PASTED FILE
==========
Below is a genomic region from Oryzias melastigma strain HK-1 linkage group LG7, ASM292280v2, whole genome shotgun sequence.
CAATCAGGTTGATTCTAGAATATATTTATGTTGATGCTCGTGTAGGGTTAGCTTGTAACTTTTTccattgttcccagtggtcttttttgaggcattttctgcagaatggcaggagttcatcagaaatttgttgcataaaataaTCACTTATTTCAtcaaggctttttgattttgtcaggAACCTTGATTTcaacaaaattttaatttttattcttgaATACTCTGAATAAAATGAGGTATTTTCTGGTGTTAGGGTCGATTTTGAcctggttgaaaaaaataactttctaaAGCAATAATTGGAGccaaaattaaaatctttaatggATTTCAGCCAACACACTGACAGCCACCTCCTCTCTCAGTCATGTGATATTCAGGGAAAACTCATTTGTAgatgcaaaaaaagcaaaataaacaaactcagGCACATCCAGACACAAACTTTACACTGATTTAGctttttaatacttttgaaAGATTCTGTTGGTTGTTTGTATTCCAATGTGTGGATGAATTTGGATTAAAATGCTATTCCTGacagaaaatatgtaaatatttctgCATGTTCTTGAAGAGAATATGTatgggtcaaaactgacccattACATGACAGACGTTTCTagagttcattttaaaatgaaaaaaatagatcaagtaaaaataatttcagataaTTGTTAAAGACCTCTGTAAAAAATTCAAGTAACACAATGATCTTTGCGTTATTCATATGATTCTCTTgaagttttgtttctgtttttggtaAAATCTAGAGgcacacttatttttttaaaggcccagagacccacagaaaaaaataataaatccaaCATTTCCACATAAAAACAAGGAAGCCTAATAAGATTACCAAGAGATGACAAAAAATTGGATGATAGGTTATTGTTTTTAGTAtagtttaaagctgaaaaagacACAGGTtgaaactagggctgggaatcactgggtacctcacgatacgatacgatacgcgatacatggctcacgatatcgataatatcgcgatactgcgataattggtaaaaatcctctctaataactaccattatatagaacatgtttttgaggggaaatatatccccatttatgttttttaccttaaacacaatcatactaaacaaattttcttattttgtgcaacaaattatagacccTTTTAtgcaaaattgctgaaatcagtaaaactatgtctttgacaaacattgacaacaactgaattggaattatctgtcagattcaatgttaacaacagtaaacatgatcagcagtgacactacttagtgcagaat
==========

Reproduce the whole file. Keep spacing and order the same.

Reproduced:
Below is a genomic region from Oryzias melastigma strain HK-1 linkage group LG7, ASM292280v2, whole genome shotgun sequence.
CAATCAGGTTGATTCTAGAATATATTTATGTTGATGCTCGTGTAGGGTTAGCTTGTAACTTTTTccattgttcccagtggtcttttttgaggcattttctgcagaatggcaggagttcatcagaaatttgttgcataaaataaTCACTTATTTCAtcaaggctttttgattttgtcaggAACCTTGATTTcaacaaaattttaatttttattcttgaATACTCTGAATAAAATGAGGTATTTTCTGGTGTTAGGGTCGATTTTGAcctggttgaaaaaaataactttctaaAGCAATAATTGGAGccaaaattaaaatctttaatggATTTCAGCCAACACACTGACAGCCACCTCCTCTCTCAGTCATGTGATATTCAGGGAAAACTCATTTGTAgatgcaaaaaaagcaaaataaacaaactcagGCACATCCAGACACAAACTTTACACTGATTTAGctttttaatacttttgaaAGATTCTGTTGGTTGTTTGTATTCCAATGTGTGGATGAATTTGGATTAAAATGCTATTCCTGacagaaaatatgtaaatatttctgCATGTTCTTGAAGAGAATATGTatgggtcaaaactgacccattACATGACAGACGTTTCTagagttcattttaaaatgaaaaaaatagatcaagtaaaaataatttcagataaTTGTTAAAGACCTCTGTAAAAAATTCAAGTAACACAATGATCTTTGCGTTATTCATATGATTCTCTTgaagttttgtttctgtttttggtaAAATCTAGAGgcacacttatttttttaaaggcccagagacccacagaaaaaaataataaatccaaCATTTCCACATAAAAACAAGGAAGCCTAATAAGATTACCAAGAGATGACAAAAAATTGGATGATAGGTTATTGTTTTTAGTAtagtttaaagctgaaaaagacACAGGTtgaaactagggctgggaatcactgggtacctcacgatacgatacgatacgcgatacatggctcacgatatcgataatatcgcgatactgcgataattggtaaaaatcctctctaataactaccattatatagaacatgtttttgaggggaaatatatccccatttatgttttttaccttaaacacaatcatactaaacaaattttcttattttgtgcaacaaattatagacccTTTTAtgcaaaattgctgaaatcagtaaaactatgtctttgacaaacattgacaacaactgaattggaattatctgtcagattcaatgttaacaacagtaaacatgatcagcagtgacactacttagtgcagaat